Provided by Compton & Duling, LC
Jason Hickman is Managing Partner of Compton & Duling, LC. He has been asked by a few clients, “what do I do if my business has a suspected or confirmed COVID-19 infection?” Please see the information below. Note that you do not have to close. Also, the attached information for implementing safety practices is for those not exhibiting any signs of exposure. Because this is a fluid situation, some guidance has been updated via governmental changes. (For example, face coverings are now required in most instances in Virginia.)
The CDC is providing the following as guidance:
Take action if an employee is suspected or confirmed to have COVID-19 infection:
In most cases, you do not need to shut down your facility. If it has been less than seven days since the sick employee has been in the facility, close off any areas used for prolonged periods of time by the sick person:
- Wait 24 hours before cleaning and disinfecting to minimize potential for other employees being exposed to respiratory droplets. If waiting 24 hours is not feasible, wait as long as possible.
- During this waiting period, open outside doors and windows to increase air circulation in these areas.
If it has been seven days or more since the sick employee used the facility, additional cleaning and disinfection is not necessary. Continue routinely cleaning and disinfecting all high-touch surfaces in the facility.
Follow the CDC cleaning and disinfection recommendations:
- Clean dirty surfaces with soap and water before disinfecting them.
- To disinfect surfaces, use products that meet EPA criteria for use against SARS-Cov-2external icon, the virus that causes COVID-19, and are appropriate for the surface.
- Always wear gloves and gowns appropriate for the chemicals being used when you are cleaning and disinfecting.
- You may need to wear additional PPE depending on the setting and disinfectant product you are using. For each product you use, consult and follow the manufacturer’s instructions for use.
Determine which employees may have been exposed to the virus and may need to take additional precautions:
- Inform employees of their possible exposure to COVID-19 in the workplace but maintain confidentiality as required by the Americans with Disabilities Act (ADA)external icon.
- Most workplaces should follow the Public Health Recommendations for Community-Related Exposure and instruct potentially exposed employees to stay home for 14 days, telework if possible, and self-monitor for symptoms.
- Critical infrastructure workplaces should follow the guidance on Implementing Safety Practices for Critical Infrastructure Workers Who May Have Had Exposure to a Person with Suspected or Confirmed COVID-19. Employers in critical infrastructure also have an obligation to manage potentially exposed workers’ return to work in ways that best protect the health of those workers, their co-workers, and the general public.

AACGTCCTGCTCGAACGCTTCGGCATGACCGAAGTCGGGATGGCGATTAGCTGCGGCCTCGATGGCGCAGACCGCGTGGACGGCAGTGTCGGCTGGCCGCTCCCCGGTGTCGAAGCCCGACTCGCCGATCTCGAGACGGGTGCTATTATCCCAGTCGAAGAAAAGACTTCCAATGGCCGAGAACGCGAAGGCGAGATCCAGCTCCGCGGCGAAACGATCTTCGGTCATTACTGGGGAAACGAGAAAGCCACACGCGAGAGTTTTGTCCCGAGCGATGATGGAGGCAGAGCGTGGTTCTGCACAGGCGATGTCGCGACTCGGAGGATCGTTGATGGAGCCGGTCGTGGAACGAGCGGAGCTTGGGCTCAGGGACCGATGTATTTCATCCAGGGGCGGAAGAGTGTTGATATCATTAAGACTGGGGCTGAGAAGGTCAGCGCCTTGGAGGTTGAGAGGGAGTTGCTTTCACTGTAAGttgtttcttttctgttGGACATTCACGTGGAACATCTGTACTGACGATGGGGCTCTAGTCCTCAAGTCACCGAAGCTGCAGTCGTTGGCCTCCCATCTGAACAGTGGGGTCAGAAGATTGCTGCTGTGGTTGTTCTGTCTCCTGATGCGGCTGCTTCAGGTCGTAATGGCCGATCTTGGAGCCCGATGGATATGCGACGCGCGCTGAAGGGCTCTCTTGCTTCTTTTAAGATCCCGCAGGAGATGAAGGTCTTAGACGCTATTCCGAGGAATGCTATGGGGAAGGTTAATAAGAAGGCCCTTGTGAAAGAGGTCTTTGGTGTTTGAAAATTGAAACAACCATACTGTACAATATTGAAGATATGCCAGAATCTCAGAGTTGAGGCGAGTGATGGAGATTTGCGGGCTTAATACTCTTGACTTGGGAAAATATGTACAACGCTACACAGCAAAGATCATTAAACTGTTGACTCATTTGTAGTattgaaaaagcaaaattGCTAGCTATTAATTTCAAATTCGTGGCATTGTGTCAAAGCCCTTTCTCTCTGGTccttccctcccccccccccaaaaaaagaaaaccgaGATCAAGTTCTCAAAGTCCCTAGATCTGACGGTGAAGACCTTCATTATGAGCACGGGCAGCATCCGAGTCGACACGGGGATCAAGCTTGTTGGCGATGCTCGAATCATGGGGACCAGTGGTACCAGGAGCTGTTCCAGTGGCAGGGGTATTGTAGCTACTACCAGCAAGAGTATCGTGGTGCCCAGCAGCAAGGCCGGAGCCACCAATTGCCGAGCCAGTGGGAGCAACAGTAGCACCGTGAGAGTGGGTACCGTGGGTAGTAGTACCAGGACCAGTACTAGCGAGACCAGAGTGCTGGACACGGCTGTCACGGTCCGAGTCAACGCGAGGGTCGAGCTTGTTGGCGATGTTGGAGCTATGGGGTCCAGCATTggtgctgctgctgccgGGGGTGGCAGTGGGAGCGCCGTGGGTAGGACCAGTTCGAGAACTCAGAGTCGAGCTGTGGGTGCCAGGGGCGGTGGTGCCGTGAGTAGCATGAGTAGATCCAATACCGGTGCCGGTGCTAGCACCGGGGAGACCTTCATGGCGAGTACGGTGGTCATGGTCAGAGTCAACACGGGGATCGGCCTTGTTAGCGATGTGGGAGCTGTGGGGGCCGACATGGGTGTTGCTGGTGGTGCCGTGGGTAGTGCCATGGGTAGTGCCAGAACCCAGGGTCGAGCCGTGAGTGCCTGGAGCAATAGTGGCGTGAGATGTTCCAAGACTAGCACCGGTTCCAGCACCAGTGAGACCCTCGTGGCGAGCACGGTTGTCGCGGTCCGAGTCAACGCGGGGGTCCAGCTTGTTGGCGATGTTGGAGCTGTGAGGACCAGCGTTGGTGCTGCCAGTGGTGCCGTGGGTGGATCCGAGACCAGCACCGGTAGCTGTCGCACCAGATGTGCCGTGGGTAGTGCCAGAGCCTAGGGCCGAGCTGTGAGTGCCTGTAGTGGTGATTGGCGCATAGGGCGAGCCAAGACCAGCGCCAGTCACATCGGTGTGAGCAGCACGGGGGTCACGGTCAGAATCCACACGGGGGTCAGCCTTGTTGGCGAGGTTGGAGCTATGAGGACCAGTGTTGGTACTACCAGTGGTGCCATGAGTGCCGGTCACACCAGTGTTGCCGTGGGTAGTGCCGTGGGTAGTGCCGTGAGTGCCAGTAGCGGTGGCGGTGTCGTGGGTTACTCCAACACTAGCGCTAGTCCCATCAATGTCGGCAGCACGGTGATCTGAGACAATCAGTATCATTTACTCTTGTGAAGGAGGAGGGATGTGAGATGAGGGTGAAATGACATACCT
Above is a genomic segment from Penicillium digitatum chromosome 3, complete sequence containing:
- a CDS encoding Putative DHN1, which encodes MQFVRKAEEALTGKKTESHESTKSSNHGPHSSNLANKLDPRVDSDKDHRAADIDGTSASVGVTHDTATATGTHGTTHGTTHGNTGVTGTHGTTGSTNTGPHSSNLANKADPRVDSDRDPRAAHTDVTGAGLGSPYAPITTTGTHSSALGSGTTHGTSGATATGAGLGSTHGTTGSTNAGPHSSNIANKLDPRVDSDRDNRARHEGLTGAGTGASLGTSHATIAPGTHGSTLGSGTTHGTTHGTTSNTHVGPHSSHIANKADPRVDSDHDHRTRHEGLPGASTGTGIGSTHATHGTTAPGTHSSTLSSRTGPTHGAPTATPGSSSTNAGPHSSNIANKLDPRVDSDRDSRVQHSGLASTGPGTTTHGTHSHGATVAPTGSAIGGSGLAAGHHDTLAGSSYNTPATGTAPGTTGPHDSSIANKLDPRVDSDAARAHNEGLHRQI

Educate employees about steps they can take to protect themselves at work and at home:
- Encourage employees to follow any new policies or procedures related to illness, cleaning and disinfecting, and work meetings and travel.
- Advise employees to:
- Stay home if they are sick, except to get medical care, and to learn what to do if they are sick.
- Inform their supervisor if they have a sick family member at home with COVID-19 and to learn what to do if someone in their home is sick.
- Wash their hands often with soap and water for at least 20 seconds or to use hand sanitizer with at least 60% alcohol if soap and water are not available. Inform employees that if their hands are visibly dirty, they should use soap and water over hand sanitizer. Key times for employees to clean their hands include:
- Before and after work shifts
- Before and after work breaks
- After blowing their nose, coughing, or sneezing
- After using the restroom
- Before eating or preparing food
- After putting on, touching, or removing cloth face coverings
- Avoid touching their eyes, nose, and mouth with unwashed hands.
- Cover their mouth and nose with a tissue when you cough or sneeze, or use the inside of their elbow. Throw used tissues into no-touch trash cans and immediately wash hands with soap and water for at least 20 seconds. If soap and water are not available, use hand sanitizer containing at least 60% alcohol. Learn more about coughing and sneezing etiquette on the CDC website.
- Practice routine cleaning and disinfection of frequently touched objects and surfaces such as workstations, keyboards, telephones, handrails, and doorknobs. Dirty surfaces can be cleaned with soap and water prior to disinfection. To disinfect, use products that meet EPA’s criteria for use against SARS-CoV-2, the cause of COVID-19, and are appropriate for the surface.
- Avoid using other employees’ phones, desks, offices, or other work tools and equipment, when possible. Clean and disinfect them before and after use.
- Practice social distancing by avoiding large gatherings and maintaining distance (at least six feet) from others when possible.
The Public Health District is supposed to notify those individuals who may be exposed.